Wednesday, December 03, 2014
Star-Advertiser fails to report extent of national public outrage over police shootings and failures to indict
Protests against police brutality have erupted in more than 170 cities across the United States. In Los Angeles more than 100 people were arrested. From Oakland, California, to Providence, Rhode Island, protesters walked onto major highways and shut them down. In New York, protesters blocked traffic across the city including at the the Lincoln Tunnel, West Side Highway, the Manhattan Bridge, Williamsburg Bridge and the Queens Midtown Tunnel. More than 1,000 protesters marched on the FDR drive, at one point shutting down traffic in both directions. Protester Henoc Montes was among thousands who rallied in Times Square.—Democracy Now headline 11/26/2014
In more than 30 U.S. cities, workers and students walked out of school or off the job Monday with their hands raised to protest the police shooting of unarmed black teenager Michael Brown. In Washington, D.C., protesters staged a die-in at the Justice Department. In Cambridge, Massachusetts, dozens laid down in a major intersection in Harvard Square. President Obama. meanwhile, issued his first major policy response, announcing a community policing initiative.—Democracy Now headline 12/2/2014
by Larry Geller
If I had to depend on the Star-Advertiser for national news, I’d be sorely out of touch with what is happening in the country right now.
While protests sparked first by the police killing of unarmed Michael Brown followed by a grand jury’s decision not to indict officer Darren Wilson have spread widely across the country, our daily newspaper thinks it is more important to report that Girl Scout cookies will be available electronically.
Yes, that was on the national news page in place of arguably more important reports they could have run.
The coverage of the protests has focused on Ferguson, as though that were the extent of the outrage. Today, for example, the national news page reports the standing down of the national guard because things are becoming calmer in Ferguson. Articles on 11/26 and 11/28 are about calm returning to Ferguson. Contrast those with the pull-quotes above.
It takes only a few words to give a flavor of the growing unrest—why is there no space for even that in our daily paper? A spark has been ignited that has inspired protests against police brutality across the country, but for some reason that’s not supposed to be news here.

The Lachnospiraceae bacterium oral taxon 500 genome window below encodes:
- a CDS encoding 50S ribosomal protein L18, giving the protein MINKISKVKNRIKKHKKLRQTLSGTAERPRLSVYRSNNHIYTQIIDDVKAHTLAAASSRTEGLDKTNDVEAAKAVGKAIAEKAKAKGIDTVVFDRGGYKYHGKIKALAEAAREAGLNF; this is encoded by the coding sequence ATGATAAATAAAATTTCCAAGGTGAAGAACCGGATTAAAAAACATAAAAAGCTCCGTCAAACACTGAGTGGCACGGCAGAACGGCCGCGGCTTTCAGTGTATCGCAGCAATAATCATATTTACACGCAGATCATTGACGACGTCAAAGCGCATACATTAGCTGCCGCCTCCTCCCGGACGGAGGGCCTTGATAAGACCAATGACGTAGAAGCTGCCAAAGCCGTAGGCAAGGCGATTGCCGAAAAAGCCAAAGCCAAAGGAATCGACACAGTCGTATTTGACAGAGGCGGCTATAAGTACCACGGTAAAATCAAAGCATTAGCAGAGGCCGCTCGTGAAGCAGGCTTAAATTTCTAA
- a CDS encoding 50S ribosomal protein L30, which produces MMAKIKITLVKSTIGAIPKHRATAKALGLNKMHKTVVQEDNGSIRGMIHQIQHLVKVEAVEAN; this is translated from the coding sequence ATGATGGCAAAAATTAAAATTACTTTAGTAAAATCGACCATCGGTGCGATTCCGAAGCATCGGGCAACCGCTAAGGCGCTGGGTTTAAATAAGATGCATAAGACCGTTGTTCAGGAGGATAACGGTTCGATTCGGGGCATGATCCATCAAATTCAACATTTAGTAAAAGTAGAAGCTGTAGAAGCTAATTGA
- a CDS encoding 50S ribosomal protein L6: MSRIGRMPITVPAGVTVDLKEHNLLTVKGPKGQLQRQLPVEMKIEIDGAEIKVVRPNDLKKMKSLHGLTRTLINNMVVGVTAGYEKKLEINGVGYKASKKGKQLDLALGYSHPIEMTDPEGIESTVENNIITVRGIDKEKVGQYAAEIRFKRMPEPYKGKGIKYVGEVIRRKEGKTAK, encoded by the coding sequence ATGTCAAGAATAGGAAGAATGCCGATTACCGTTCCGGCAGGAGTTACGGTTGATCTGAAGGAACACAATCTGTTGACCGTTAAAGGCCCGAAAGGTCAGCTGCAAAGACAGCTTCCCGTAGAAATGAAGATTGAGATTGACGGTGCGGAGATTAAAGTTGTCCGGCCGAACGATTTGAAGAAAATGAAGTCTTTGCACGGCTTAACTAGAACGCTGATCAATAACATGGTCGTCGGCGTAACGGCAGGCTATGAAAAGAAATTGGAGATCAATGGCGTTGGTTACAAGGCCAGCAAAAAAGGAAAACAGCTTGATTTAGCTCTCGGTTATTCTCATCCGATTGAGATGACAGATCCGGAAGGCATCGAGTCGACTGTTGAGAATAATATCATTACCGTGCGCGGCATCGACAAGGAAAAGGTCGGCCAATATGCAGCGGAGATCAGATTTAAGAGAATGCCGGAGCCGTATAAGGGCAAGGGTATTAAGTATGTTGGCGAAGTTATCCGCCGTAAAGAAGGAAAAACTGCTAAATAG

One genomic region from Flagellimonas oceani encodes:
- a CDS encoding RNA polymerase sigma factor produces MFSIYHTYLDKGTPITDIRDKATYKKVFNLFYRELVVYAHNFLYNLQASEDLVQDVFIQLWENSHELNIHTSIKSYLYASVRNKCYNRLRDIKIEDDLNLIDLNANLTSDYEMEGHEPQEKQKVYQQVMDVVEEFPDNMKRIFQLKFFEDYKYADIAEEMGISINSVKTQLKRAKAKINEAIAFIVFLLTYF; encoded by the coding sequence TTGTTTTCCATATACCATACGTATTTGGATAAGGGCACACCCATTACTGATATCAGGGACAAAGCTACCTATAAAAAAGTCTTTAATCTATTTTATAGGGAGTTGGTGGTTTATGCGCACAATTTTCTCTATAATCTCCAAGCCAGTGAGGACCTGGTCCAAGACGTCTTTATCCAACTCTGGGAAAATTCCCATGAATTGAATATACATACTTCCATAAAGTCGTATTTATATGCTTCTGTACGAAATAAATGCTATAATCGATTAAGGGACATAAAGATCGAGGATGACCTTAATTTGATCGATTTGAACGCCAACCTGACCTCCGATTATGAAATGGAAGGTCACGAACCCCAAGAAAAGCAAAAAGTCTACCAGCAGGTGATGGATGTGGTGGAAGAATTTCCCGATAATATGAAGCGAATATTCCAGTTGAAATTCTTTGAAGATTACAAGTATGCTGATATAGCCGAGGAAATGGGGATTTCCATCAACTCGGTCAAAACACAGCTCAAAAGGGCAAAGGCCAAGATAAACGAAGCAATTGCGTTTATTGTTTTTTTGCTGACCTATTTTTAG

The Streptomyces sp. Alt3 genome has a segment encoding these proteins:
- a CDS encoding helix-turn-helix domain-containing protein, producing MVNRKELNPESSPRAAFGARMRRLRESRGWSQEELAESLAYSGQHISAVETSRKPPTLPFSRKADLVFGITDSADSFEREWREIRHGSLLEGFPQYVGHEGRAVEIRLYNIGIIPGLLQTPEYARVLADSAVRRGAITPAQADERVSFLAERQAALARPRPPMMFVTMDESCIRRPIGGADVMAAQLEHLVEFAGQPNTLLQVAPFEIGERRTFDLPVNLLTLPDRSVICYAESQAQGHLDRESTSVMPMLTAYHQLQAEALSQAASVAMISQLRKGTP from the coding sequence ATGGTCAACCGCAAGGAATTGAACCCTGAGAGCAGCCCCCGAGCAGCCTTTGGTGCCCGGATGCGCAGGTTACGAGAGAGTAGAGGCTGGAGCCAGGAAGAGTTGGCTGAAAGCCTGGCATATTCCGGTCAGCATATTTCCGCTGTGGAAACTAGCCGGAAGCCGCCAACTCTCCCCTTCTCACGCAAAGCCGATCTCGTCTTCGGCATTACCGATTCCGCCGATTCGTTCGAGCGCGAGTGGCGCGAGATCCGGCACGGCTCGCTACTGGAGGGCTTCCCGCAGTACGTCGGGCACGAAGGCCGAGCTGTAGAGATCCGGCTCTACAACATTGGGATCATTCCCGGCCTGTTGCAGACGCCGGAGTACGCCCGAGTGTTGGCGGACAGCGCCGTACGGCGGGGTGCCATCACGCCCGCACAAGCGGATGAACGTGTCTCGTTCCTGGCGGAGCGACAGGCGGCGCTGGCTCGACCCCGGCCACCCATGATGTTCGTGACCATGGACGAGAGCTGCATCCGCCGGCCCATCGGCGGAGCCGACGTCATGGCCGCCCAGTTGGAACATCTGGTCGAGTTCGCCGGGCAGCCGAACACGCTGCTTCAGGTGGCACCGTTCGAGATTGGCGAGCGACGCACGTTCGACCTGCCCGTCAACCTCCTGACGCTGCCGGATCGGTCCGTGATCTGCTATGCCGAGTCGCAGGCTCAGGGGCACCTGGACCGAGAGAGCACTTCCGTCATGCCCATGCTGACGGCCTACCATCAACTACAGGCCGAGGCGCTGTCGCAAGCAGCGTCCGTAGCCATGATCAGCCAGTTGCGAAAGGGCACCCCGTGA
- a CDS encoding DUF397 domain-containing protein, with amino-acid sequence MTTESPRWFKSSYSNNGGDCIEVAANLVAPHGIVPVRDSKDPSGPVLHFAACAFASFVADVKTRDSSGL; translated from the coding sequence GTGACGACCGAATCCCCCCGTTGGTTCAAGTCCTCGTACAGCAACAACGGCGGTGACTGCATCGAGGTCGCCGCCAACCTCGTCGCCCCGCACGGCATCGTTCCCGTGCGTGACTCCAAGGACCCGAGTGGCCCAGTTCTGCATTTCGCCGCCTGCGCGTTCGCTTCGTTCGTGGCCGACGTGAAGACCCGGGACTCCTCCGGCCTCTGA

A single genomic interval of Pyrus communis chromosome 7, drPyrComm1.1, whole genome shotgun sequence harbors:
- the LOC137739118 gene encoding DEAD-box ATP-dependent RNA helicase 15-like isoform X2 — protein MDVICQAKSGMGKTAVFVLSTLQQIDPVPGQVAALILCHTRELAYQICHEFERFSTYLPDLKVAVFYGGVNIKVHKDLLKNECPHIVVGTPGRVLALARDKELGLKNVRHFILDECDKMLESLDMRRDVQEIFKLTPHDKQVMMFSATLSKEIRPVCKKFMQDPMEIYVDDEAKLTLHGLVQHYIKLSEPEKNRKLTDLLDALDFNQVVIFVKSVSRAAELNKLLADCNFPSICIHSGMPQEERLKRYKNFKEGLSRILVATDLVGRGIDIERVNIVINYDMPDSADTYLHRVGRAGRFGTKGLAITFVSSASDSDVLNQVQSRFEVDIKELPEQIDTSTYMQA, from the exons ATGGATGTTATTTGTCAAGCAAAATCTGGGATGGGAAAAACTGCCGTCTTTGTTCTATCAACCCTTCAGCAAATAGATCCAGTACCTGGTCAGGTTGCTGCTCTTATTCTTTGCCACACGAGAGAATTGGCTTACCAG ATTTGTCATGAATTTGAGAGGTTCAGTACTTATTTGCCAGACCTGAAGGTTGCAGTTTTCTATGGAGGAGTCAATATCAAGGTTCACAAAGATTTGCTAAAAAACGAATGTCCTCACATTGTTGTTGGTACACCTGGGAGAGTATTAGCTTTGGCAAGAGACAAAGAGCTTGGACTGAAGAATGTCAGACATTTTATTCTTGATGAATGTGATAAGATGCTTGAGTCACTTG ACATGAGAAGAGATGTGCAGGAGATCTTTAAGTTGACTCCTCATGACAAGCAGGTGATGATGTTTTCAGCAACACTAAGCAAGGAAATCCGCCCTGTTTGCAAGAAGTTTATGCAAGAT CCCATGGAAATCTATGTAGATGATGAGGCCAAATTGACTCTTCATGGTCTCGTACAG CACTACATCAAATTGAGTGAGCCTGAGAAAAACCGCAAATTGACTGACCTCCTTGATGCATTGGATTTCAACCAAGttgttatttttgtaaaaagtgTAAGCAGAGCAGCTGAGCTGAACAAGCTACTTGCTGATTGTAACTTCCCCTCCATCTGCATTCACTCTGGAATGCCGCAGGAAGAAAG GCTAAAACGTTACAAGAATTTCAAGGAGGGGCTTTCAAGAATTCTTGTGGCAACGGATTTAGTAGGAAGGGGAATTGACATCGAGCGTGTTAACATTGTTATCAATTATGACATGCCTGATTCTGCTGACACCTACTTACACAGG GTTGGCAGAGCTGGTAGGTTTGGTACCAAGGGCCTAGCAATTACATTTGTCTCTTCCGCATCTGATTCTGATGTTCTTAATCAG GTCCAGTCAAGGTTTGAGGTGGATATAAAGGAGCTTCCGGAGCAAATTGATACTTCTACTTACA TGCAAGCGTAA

Today, the Twitterverse is aflame with reaction to the non-indictment of a New York Police Department officer caught on video applying an illegal chokehold which killed Eric Garner, who was allegedly selling illegal cigarettes, which in any case is not a capital crime.
It is very easy to follow these national protests via Twitter. Tweets often include links to articles and video coverage. The Star-Advertiser had its choice of potential sources, if only it were interested in reporting the breadth of national reaction.
Obama’s remarks today are unlikely to satisfy anyone: Obama reacts to no indictment in Garner case (MSNBC 12/3/2014). The problem is not how to develop trust between police and the people as he repeats—it is to end the impunity with which police in this country can kill a black man or teenager on average every 28 hours. There should be reaction to his speech—will it be covered, or just the speech?
In New York City, outrage is based also on institutionalized racism going back at least decades—for example, the failure of the city administration and the justice system (if it can still be called that) to halt the unconstitutional and racist stop-and-frisk practices of the NYPD for years. Years. It took years and a new mayor to halt that one aspect of NYPD racism. It’s all one fabric, and it is about openly practiced racism, not trust.
Obama’s police body cameras won’t help. Garner’s execution was caught on video, but the grand jury did not choose to indict the officer. Obama promises investigations, but those have not yet yielded any action.
Dear President Obama: please get off that “trust” business. At this point, there is little possibility of trust between minority communities and the increasingly militarized police.
Oh—Obama declined to de-militarize the police. Again, words but no effective action from the White House.
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